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Carnival’s Cunard and P&O Threaten to “Fire and Rehire” Over 900 Crew

cruise ships at Southampton
A Cunard cruise ship in the foreground and P&O in the background at Southampton (file photo)

Published Nov 23, 2023 7:06 PM by The Maritime Executive

 

 

Update: Carnival UK denied the reports that it was planning actions and announced it had agreed to work with Nautilus as part of the annual contract review.

The UK’s maritime union is protesting the news that Carnival Corporation & plc’s UK group will potentially “fire and rehire” more than 900 crewmembers working on the cruise ships of Cunard and P&O as part of an ongoing contract renegotiation.  A Carnival UK spokesperson responded to media inquiries in the UK denying that the company was seeking to reduce manning levels saying it is instead part of a regular realignment of its employment agreements. 

Under UK labor law, a company planning large changes that could see 20 percent or more of its employees laid off at a single location is required to file a 30- to 45-day advance notice with the authorities. They are also required to start a consultation process on changes to terms and conditions of employment with the individuals via their union.

Fleet Maritime Services, a Bermuda-based subsidiary of Carnival Corporation, filed the required paperwork known as an HR1 form on November 15 with the Insolvency Service reporting that it was commencing the consultation process. Reports are that the form indicates that the process began the day before, but the powerful UK union Nautilus is reporting that it was only notified of the HR1 filing on November 22.

“Consultations are related to changes in terms and conditions relating to working days and working arrangements,” the company reported wrote on its filing. At issue is the pay and work schedule for 919 crewmembers working on all seven of the P&O Cruises ships and all three of Cunard’s ships. It represents however a fraction of the total crew aboard those 10 cruise ships but would involve such iconic ships as the Queen Mary 2 and P&O’s ships Britannia, Iona, and the new Arvia, all registered in Bermuda.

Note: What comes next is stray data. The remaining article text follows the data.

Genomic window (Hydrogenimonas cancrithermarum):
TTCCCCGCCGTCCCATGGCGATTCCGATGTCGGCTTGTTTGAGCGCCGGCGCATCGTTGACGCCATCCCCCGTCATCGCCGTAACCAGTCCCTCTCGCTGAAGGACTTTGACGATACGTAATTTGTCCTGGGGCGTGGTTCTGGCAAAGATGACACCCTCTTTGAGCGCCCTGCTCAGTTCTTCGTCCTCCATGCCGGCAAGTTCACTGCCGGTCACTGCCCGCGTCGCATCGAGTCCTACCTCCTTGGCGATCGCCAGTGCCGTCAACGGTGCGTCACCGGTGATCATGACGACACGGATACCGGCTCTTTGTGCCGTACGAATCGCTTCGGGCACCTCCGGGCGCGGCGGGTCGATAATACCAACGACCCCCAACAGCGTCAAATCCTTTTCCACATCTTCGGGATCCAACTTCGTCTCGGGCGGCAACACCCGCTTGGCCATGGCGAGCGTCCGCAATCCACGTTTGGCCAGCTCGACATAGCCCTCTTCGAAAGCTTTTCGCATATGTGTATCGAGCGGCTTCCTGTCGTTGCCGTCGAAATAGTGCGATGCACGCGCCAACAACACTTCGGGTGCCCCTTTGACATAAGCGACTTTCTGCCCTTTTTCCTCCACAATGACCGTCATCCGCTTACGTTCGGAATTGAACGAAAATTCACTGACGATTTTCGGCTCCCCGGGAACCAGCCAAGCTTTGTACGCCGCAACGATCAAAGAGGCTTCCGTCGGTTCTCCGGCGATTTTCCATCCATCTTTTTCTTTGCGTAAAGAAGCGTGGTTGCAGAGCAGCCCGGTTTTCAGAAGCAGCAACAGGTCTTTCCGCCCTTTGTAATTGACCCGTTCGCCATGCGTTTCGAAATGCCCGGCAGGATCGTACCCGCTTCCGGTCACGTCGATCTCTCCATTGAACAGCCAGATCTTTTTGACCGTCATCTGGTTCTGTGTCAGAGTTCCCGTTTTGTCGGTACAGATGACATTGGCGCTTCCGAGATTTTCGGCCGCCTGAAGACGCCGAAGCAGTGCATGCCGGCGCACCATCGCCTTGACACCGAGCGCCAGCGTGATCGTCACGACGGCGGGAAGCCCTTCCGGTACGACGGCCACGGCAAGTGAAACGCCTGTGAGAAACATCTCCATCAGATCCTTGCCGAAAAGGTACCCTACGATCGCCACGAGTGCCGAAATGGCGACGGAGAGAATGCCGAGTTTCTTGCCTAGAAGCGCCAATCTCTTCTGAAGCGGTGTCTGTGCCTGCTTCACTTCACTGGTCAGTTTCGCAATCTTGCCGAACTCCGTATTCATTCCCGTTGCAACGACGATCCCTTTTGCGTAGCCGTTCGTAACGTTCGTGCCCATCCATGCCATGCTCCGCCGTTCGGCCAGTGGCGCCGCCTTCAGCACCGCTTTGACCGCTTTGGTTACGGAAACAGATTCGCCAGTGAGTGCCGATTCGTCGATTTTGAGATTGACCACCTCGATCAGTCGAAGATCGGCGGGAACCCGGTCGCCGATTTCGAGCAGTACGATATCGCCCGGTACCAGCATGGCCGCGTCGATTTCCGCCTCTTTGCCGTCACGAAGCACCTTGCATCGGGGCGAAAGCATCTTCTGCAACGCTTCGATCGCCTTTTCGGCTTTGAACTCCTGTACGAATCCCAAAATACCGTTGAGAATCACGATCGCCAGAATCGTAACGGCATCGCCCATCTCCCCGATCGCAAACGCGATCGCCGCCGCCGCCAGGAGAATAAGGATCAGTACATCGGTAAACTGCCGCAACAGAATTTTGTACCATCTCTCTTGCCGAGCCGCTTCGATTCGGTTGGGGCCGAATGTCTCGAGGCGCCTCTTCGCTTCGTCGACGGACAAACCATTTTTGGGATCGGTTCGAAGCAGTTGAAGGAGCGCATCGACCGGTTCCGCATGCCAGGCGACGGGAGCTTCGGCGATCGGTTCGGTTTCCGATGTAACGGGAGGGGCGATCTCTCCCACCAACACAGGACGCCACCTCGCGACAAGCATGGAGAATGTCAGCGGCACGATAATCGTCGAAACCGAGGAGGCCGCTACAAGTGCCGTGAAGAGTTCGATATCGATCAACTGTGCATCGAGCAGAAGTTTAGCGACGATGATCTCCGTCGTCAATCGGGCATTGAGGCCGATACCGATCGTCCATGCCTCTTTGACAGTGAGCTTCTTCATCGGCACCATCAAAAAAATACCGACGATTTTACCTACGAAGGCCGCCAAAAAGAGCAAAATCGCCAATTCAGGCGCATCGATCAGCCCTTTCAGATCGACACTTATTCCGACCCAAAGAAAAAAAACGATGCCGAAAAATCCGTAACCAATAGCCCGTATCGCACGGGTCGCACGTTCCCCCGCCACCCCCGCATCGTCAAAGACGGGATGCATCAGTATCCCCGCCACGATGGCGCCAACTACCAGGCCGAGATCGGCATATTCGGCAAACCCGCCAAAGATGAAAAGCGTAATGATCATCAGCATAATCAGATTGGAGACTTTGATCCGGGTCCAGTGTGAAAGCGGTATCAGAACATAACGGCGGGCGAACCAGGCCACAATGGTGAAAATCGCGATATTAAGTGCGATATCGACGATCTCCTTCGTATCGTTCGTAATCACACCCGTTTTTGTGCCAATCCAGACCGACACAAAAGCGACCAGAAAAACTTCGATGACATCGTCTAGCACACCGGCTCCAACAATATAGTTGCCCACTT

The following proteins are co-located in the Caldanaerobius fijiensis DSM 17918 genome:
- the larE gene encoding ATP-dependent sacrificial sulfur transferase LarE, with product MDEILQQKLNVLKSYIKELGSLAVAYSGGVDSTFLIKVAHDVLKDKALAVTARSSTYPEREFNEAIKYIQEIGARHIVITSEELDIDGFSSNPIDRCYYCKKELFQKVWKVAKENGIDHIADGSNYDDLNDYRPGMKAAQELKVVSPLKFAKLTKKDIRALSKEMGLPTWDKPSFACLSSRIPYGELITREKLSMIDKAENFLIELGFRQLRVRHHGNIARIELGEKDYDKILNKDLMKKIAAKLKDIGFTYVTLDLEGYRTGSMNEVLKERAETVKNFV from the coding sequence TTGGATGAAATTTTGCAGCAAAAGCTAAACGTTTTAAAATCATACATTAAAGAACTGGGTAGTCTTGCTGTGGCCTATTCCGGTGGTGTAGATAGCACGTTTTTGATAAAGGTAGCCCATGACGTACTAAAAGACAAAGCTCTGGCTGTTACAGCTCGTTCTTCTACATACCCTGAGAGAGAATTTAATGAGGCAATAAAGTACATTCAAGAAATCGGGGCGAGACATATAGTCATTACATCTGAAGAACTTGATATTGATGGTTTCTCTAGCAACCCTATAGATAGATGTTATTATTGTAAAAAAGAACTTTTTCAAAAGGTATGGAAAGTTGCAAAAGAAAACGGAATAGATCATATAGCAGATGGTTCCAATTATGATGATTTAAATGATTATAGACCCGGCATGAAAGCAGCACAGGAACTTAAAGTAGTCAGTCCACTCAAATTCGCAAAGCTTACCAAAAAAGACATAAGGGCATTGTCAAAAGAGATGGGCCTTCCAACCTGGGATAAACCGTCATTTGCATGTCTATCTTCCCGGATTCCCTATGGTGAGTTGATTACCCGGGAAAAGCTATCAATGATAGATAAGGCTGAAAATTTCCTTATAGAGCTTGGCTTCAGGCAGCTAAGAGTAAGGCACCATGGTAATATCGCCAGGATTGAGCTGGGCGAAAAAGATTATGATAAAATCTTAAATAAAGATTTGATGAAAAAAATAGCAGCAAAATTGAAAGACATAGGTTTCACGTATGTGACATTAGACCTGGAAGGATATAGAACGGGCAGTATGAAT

Carnival’s employment firm, Fleet Maritime Services, reportedly wrote in its filing “No redundancies are proposed,” but it noted that “Dismissal and re-engagement may be considered if agreement cannot be reached on new terms.”

Nautilus International senior national organizer Garry Elliot issued a statement urging Carnival UK to withdraw its threat of “fire and rehire” and engage in meaningful negotiations. 

The company in the media is asserting that it is “an annual pay review process with our maritime officers onboard our ships.” They said employment has been increased recently as the cruise lines added more ships. P&O introduced the massive new cruise ship Arvia (184,700 gross tons) in 2022 which has over 1,800 crew aboard. Cunard is currently building its fourth cruise ship Queen Anne (113,000 gross tons) due to enter service in May 2024.

The news of the consultation beginning for Cunard and P&O Cruises has brought back memories of the March 2022 incident where the unrelated company P&O Ferries (owned by DP World) summarily fired over 800 crewmembers on all the company’s ferries operating from UK ports with no advance warning or union notification. The crew was informed by a pre-recorded video played aboard the ships and told to pack and leave the ships immediately.

“We also call on the UK government to learn the lessons from P&O Ferries and outlaw the coercive practice of fire and rehire,” said Elliot. “Employers cannot be allowed to treat their employees with contempt and force through fundamental changes to terms and conditions by playing with their employees' livelihoods."

According to the reports, Cunard and P&O are not expecting to make any changes before the start of 2024. The news however comes as the cruise lines move into the busy holiday vacation season and as the cruise ships are experiencing increased levels of occupancy and increased long-term bookings. Carnival Corporation has begun to see a rebound in its finances after like all the companies in the industry coming under extreme financial pressures during the pandemic and taking on large amounts of debt. All the cruise companies have been looking for new ways to control and reduce costs to improve the financial performance of their operations.